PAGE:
Three House districts feature competition

ADDISON COUNTY — There will be races in three of the county’s six House districts to be decided this coming Tuesday, with the Addison-4 contest drawing the most competition.
Four candidates are running for two spots in the Vermont House district that includes Bristol, Lincoln, Monkton and Starksboro. They are incumbent Rep. Fred Baser, R-Bristol; Lincoln Democrat Mari Cordes; Starksboro Democrat Caleb Elder; and Monkton Republican Valerie Mullin.
Baser, a former Bristol selectman and a certified financial planner, was elected to the House in 2014. He served his first term on the House Committee on Commerce and Economic Development, and spent the past biennium on the House Ways & Means Committee.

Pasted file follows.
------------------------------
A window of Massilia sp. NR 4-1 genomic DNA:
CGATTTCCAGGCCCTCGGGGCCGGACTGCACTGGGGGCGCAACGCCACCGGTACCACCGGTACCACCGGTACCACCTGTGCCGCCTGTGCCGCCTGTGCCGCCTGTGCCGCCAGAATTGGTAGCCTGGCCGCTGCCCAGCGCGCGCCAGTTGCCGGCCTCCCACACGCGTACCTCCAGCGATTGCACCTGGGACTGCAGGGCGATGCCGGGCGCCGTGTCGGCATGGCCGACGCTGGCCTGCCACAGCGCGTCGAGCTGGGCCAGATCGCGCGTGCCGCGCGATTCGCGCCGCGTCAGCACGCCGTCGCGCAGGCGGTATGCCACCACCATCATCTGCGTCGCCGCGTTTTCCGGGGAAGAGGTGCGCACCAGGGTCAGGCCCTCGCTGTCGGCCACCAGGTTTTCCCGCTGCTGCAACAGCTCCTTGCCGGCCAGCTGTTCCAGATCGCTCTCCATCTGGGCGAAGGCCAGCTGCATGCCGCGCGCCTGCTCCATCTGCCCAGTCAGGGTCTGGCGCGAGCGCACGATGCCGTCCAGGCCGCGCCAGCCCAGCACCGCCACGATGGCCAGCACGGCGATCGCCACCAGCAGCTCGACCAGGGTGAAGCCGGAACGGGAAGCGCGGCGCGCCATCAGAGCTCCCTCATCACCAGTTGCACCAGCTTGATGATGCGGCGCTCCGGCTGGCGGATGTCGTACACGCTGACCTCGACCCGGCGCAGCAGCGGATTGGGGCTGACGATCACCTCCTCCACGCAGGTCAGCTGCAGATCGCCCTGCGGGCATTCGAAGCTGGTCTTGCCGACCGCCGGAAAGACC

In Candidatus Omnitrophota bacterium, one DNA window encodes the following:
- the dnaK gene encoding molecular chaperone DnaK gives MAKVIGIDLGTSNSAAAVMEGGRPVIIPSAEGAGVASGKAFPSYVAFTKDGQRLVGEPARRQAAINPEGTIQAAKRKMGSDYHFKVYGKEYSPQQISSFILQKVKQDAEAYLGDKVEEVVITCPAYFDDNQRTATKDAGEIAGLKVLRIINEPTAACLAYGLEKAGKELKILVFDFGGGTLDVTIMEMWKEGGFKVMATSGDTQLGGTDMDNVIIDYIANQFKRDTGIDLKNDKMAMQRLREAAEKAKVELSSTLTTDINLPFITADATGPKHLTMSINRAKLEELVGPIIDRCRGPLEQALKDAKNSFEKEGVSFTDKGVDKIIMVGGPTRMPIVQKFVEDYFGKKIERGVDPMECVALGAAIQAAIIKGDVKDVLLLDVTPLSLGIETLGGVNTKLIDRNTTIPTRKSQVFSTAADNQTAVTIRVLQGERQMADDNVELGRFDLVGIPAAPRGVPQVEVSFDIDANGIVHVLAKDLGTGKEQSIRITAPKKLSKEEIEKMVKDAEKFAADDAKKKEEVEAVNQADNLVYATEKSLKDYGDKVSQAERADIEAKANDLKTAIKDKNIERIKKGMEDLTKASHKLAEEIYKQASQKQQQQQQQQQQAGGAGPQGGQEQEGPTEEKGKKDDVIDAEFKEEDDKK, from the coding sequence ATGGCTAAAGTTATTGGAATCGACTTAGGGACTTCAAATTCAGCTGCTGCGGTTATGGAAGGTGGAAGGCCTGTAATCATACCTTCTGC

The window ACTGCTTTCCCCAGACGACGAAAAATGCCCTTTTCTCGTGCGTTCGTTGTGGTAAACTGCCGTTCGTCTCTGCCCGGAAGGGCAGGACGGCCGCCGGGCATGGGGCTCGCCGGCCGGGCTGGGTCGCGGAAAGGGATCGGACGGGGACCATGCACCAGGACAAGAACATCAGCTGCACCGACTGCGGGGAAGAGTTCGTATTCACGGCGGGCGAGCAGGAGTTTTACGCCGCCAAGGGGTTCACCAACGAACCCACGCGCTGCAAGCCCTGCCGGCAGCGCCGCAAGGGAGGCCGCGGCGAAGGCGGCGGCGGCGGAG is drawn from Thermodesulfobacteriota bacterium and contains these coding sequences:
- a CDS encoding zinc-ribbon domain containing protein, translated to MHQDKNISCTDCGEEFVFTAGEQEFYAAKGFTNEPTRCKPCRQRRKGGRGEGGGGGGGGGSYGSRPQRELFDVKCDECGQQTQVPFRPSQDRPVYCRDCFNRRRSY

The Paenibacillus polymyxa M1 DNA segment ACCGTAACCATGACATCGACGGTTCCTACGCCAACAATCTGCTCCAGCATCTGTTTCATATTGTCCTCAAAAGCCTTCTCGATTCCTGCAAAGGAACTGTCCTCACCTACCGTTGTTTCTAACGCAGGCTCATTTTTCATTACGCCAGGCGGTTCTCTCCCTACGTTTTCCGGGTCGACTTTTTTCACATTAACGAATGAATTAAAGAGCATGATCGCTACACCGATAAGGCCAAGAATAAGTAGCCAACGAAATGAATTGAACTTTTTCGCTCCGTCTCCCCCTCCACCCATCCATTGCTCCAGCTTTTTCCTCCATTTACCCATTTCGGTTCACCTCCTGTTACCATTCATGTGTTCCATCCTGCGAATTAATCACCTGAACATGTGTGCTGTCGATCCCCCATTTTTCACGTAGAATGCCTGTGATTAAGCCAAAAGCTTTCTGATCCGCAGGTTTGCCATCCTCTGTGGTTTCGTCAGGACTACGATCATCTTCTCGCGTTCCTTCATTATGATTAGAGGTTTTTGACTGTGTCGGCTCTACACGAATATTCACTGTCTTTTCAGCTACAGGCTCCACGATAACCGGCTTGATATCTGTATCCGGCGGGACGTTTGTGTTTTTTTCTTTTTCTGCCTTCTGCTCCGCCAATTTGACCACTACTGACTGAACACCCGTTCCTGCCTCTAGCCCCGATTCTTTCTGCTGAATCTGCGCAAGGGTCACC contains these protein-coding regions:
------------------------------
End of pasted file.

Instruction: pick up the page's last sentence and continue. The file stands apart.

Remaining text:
During his time in the House, Baser has established himself as a moderate, bipartisan lawmaker who has promoted development of workforce housing, changing the way Vermont pays for public schools, weatherizing homes, and encouraging economic development.
Baser’s House peer from Addison-4, Rep. Dave Sharpe, D-Bristol, did not seek re-election this year after 16 years of service.
This is Cordes’ second run for an Addison-4 seat.
Cordes is a Registered Nurse at the University of Vermont Medical Center. She and her family have lived in Vermont for more than 30 years.
She has delivered testimony at the Statehouse on behalf of the UVM Medical Center’s nurses’ union on such issues as health care reform, paid sick days, and safe hospital staffing levels for patient care. Cordes helped create the Equal Care Coalition, which advocates for the elimination of health insurance policy exclusions for transgender patients. She is a former treasurer for 350VT, a grassroots group that advocates for remedies to climate change.